Police and other officials are assuring community residents that they are working to combat crime in Middle Village South.
That part of Middle Village, south of Metropolitan Avenue, has long been afflicted with more incidents than other nearby communities, according to residents and public officials.
Capt. Christopher Manson, who leads the 104th Precinct, said police regularly investigate and patrol the area.
“Just because you don’t see a marked car doesn’t mean we’re not there,” Manson said. “We still make plenty of arrests.”
The 104th covers Middle Village, Ridgewood, Glendale and Maspeth.
Police recently arrested an individual who they believe is a major source of the drugs in the area, a sign that the NYPD is monitoring that part of the precinct closely.
Detective Thomas Bell said he realizes the situation may be frustrating for residents.
“Make no mistake,” he said. “We are in that area. We do know about the problems there.”
One couple, who asked to remain anonymous, said they moved to the area in 2012.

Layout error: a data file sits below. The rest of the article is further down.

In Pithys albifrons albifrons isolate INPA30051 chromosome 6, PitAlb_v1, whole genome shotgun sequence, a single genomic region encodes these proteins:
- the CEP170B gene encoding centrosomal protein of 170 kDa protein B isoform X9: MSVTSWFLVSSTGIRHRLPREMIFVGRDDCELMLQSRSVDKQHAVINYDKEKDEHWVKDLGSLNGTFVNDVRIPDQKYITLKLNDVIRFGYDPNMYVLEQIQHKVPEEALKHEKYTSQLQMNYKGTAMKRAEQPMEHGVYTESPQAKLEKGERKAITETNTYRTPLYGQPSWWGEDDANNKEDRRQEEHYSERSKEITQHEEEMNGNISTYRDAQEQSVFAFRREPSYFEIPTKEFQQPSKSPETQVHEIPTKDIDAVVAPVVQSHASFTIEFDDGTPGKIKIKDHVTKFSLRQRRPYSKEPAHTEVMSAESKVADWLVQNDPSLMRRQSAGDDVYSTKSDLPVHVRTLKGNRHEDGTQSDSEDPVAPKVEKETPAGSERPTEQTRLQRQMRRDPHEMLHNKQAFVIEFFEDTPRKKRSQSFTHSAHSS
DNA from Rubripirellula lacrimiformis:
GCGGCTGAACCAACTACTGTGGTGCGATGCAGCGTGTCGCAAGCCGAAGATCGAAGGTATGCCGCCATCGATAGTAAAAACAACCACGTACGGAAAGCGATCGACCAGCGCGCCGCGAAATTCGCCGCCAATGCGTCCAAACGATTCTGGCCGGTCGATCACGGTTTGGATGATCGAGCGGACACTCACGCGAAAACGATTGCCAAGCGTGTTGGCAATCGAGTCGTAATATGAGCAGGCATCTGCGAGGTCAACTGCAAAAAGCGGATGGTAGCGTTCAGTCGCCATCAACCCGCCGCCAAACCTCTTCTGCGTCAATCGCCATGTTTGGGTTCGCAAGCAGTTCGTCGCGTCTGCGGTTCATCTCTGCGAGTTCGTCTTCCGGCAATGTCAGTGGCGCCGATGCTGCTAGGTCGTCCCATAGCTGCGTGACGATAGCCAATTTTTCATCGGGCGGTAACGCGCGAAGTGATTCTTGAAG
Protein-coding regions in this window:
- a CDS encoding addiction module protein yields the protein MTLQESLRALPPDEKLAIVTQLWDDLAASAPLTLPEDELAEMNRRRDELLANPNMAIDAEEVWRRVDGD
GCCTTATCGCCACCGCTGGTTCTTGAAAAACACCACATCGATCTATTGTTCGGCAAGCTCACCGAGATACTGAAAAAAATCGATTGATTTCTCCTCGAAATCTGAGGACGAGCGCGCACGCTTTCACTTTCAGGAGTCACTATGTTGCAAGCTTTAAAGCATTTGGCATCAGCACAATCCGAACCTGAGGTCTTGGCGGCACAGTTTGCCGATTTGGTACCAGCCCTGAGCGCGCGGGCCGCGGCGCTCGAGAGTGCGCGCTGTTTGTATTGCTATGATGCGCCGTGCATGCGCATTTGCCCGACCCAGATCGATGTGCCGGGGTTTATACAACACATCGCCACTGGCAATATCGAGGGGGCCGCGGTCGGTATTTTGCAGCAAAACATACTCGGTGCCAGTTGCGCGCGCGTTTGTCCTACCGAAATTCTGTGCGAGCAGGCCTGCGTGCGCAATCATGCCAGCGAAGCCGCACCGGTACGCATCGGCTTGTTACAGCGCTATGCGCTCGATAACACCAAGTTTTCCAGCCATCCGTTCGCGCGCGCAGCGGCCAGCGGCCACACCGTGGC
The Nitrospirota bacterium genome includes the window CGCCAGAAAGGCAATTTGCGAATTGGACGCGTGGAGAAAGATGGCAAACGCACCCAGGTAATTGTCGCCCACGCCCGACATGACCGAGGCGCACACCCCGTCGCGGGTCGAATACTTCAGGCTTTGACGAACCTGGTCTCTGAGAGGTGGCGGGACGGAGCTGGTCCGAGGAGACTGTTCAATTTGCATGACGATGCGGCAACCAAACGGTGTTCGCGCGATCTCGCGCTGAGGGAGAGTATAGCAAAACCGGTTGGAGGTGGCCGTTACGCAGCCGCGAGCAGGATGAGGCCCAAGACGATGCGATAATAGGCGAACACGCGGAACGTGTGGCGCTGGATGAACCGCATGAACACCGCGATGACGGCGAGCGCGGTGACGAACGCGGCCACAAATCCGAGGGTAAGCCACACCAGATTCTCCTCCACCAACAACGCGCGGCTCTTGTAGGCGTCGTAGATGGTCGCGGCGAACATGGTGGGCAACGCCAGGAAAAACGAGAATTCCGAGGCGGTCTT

Since they became residents, on their block alone they have dealt with difficult neighbors, raucous parties and a shooting just down the street. They said they have personally witnessed drug deals on the block.
They attribute many of the problems, which they describe as pandemic, to landlords who do not vet tenants before allowing them to move in or avoid stepping in when tenants cause problems.
“We feel like no one cares,” the wife said. “Because the neighborhood is relatively quiet, what does happen is brushed aside. But the residents suffer. The neighborhood suffers.”
City Councilwoman Elizabeth Crowley (D-Middle Village) said she is also aware of the crime issues, which are not new.
“It’s not by any means a forgotten area,” Crowley said. “It has a higher concentration of people. That might be why there’s more crime.”
Crowley said she has always prioritized public safety and that she is regularly briefed by police from the 104th.
“We have no tolerance for crime,” she said. “If you commit a crime, eventually we’re going to catch you.”
Frank Kotnick, president of the Glendale Civilian Observation Patrol, reiterated that the concerns of the local community are being addressed.
“People fail to realize it’s not done out in the open,” he said about police operations. “The police have to operate in a certain way to get the correct information.”
Kotnick said G-COP does patrol the neighborhood and that they pay close attention to areas where there have been recent incidents.
“Quality of life is everything,” he said. “Nobody wants drug deals in their neighborhood.”
Reach reporter Bianca Fortis by email at bfortis@cn